Those who did not know the late horticulturalist Mareen Kruckeberg have a chance to learn more about her through the latest exhibit at the Shoreline Historical Museum.
On Saturday, Nov. 15, the museum opened the exhibit, Mareen Schultz Kruckeberg: A Horticultural Legacy for the Washington Community. The exhibit is a collaborative project of the museum and the Kruckeberg Botanic Garden Foundation and was funded in part by the Washington State Women’s History Consortium.
Kruckeberg was the founder of the MsK Rare Plant Nursery and created the Kruckeberg Botanic Garden (KBG) along with her husband, Dr. Art Kruckeberg. The nursery and the KGB are located at 20312 15th Ave. NW, in Shoreline. The exhibit was designed to chronicle Kruckeberg’s contributions to the fields of horticulture and plant propagation as well as to showcase some of her personal sketches and artistic renderings of the plant life she loved.
“I did not know Mareen personally but I feel that I have come to know her through the family and friends that have talked to us about her,” said Vicki Stiles, museum director.
The exhibit was introduced during the museum’s 33rd annual membership meeting where guest curator Deborah Horn spoke about working on the exhibit.
“This is Mareen’s story,” she said. “Her creativity, her passion and her horticultural expertise. Her love for plants and nature inspired so many of us.”
Horn said she was honored to work on the exhibit and although she only knew Kruckeberg for the last two years of her life, she learned all about her life from her family members and friends.
Someone who could always give her the “names of people, places and plants without fail” she said was Art.
Mareen was born in Pennsylvania and came to Washington state four years after her birth in 1925, Art said. She attended school in West Seattle and then went to work for the U.S. Army in Fairbanks and Anchorage, Ala.
When she returned home, she enrolled at the University of Washington and earned a degree in botany and horticulture, according to Art. She loved to explore the flora on Mount Rainier,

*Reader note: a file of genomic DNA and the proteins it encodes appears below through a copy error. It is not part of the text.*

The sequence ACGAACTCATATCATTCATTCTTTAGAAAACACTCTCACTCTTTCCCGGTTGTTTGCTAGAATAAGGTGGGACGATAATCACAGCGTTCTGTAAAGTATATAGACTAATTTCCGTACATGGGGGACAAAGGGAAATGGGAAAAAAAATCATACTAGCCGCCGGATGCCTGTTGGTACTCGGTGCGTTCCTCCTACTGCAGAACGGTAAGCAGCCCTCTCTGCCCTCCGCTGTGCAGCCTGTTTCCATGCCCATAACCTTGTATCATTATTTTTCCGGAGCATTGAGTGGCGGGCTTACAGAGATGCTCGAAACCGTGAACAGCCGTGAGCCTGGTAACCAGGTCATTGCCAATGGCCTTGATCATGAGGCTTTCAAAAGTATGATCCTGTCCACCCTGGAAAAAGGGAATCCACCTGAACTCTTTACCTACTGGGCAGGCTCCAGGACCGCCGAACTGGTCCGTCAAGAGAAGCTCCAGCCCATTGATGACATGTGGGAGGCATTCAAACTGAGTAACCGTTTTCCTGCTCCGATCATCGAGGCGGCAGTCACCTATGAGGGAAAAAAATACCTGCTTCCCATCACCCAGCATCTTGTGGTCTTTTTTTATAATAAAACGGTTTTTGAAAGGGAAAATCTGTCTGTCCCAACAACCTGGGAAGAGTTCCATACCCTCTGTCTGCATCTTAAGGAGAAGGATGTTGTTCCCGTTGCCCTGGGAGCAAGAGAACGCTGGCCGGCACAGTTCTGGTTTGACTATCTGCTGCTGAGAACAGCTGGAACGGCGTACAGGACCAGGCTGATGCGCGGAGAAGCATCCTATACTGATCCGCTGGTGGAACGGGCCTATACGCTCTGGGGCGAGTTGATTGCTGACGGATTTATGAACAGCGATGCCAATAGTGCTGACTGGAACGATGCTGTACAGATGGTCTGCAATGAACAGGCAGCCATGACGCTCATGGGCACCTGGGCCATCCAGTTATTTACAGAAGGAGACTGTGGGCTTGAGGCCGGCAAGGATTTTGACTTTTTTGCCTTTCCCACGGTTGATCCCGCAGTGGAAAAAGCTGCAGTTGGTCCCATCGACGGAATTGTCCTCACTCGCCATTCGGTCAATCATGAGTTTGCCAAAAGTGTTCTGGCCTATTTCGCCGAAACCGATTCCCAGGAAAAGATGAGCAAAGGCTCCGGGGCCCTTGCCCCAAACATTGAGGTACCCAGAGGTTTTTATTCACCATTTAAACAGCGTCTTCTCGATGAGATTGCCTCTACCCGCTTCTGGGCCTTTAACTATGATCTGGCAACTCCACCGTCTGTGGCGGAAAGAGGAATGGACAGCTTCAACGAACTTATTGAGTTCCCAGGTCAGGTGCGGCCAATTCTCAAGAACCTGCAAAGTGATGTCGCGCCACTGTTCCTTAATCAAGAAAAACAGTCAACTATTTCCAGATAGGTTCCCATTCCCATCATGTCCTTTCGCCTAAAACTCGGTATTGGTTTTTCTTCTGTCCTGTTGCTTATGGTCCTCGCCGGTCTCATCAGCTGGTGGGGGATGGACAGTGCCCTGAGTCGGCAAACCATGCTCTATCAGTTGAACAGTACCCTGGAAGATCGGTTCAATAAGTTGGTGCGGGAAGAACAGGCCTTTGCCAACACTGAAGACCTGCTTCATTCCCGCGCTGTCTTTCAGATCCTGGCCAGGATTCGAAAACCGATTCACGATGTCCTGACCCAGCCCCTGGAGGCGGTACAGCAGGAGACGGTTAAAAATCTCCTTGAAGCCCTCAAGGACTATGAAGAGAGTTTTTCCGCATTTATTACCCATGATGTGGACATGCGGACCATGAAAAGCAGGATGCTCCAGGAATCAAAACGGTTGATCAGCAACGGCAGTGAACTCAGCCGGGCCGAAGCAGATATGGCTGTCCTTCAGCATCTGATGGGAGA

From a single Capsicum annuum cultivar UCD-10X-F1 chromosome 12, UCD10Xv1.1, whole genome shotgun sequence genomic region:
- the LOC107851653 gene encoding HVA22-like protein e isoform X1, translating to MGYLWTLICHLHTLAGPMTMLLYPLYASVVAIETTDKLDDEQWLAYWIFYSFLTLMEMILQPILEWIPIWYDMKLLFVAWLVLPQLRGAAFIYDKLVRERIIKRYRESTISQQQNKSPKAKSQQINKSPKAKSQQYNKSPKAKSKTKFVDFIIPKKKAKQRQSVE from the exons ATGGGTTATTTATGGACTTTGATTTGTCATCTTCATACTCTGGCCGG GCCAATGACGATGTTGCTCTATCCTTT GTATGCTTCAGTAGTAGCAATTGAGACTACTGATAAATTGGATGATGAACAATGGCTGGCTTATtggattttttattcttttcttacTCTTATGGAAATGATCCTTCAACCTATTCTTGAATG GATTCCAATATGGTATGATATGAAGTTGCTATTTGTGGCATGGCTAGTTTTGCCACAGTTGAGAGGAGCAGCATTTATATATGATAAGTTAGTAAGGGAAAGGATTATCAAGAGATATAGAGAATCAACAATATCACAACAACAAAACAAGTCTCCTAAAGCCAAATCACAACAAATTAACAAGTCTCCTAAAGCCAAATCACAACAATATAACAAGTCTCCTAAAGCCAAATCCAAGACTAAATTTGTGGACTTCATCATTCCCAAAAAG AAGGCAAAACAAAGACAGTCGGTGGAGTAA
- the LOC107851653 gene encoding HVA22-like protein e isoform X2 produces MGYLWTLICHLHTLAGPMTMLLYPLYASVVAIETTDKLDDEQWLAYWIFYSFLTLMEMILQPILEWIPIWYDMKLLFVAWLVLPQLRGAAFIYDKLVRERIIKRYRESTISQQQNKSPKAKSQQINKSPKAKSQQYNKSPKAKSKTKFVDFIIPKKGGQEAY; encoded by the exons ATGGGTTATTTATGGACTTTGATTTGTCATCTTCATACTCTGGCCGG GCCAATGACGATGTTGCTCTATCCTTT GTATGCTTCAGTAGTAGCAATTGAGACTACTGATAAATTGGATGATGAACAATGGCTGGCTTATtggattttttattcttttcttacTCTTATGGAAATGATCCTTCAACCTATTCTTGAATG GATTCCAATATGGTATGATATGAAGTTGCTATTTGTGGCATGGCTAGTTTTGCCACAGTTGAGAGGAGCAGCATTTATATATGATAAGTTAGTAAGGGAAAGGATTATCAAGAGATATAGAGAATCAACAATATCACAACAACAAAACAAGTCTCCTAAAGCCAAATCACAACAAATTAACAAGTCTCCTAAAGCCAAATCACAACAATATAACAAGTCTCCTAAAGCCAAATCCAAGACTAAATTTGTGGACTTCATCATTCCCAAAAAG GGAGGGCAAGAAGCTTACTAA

Art and Maureen met when she was a participant of one of his summer-long fieldtrips at the university.
“By that time I was on the (university) faculty and bucking for tenure,” Art said. “I was fortunate to have Marueen on one of my summer-long fieldtrips. She continued her particular passion for native flora on that trip. I think she was the only one who wore shorts on that trip. It didn’t bother me at all.”
They became a couple and married in 1953.
“One thing that I should point out that not many people recognize is she took on a family of three children and me with great determination and efficiency and love,” Art explained.
In 1958 the Kruckebergs moved from the Capitol Hill neighborhood to 15th Avenue Northeast in rural King County. They almost immediately got to work changing the landscape but left most of the native trees where they stand today, according to Art.
“We were removing some of the common plants to make room for the unusal (plants),” he recalled. “She wouldn’t let me put plants close together, she wanted open space.”
Mareen was a “skilled artist” whose “botanical skills (went) beyond propagating plants to illustrating them,” Art added.
Mareen died in 2003.
The exhibit will be on display through March 14, 2009, at the Shoreline Historical Museum, 749 N. 175th St.
Kruckeberg Garden receives Trillium Heritage Award
The Kruckeberg Botanic Garden was one of four properties chosen for the 2008 Trillium Heritage Award during the annual membership meeting on Saturday, Nov. 15 at the Shoreline Historical Museum.
Shoreline Mayor Cindy Ryu and Dr. Art Kruckeberg accepted the award. The original 1904 farmhouse stands relatively unchanged today from its early days while the farm property was transformed into a native and rare plant arboretum by Art and Mareen Kruckeberg after they moved to the property in 1958.
Recently, Kruckeberg, the Kruckeberg Botanic Garden Foundation and the city of Shoreline formed a partnership and the Kruckeberg Botanic Garden became a Shoreline park in January.
Other properties chosen for the 2008 Trillium Heritage Award include:
•The Wurdemann Mansion in Lake Forest Park is an original architect-designed home built by Dr. Henry Vanderbilt Wurdemann to promote the development of Lake Forest Park in 1914. The Wurdemann Mansion is currently owned by the Sankrithi family and is listed on the Washington Heritage Register and the National Register of Historic Places.
•The Bush/Benson House was built in 1913 at 17561 Bothell Way NE. One of the famous “first eight,” the house was occupied by Robert and Alice Benson for only two years before it was sold.
Very few changes have been made to the house over the years, which to date has had only five owners. Members of the current owners, the Bush family, accepted the Trillium Award.
•North Seattle/Broadview Dunn Gardens was placed on the National Register of Historic Places in 1994. The estate was created by Arthur G Dunn (1861-1945), who pioneered the wholesaling of fresh and frozen fish in the Pacific Northwest. The Olmsted Brothers created a planting plan in spring 1916. Today what was once a summer home for the Dunn family is still occupied and is maintained by the Dunn Gardens non-profit corporation.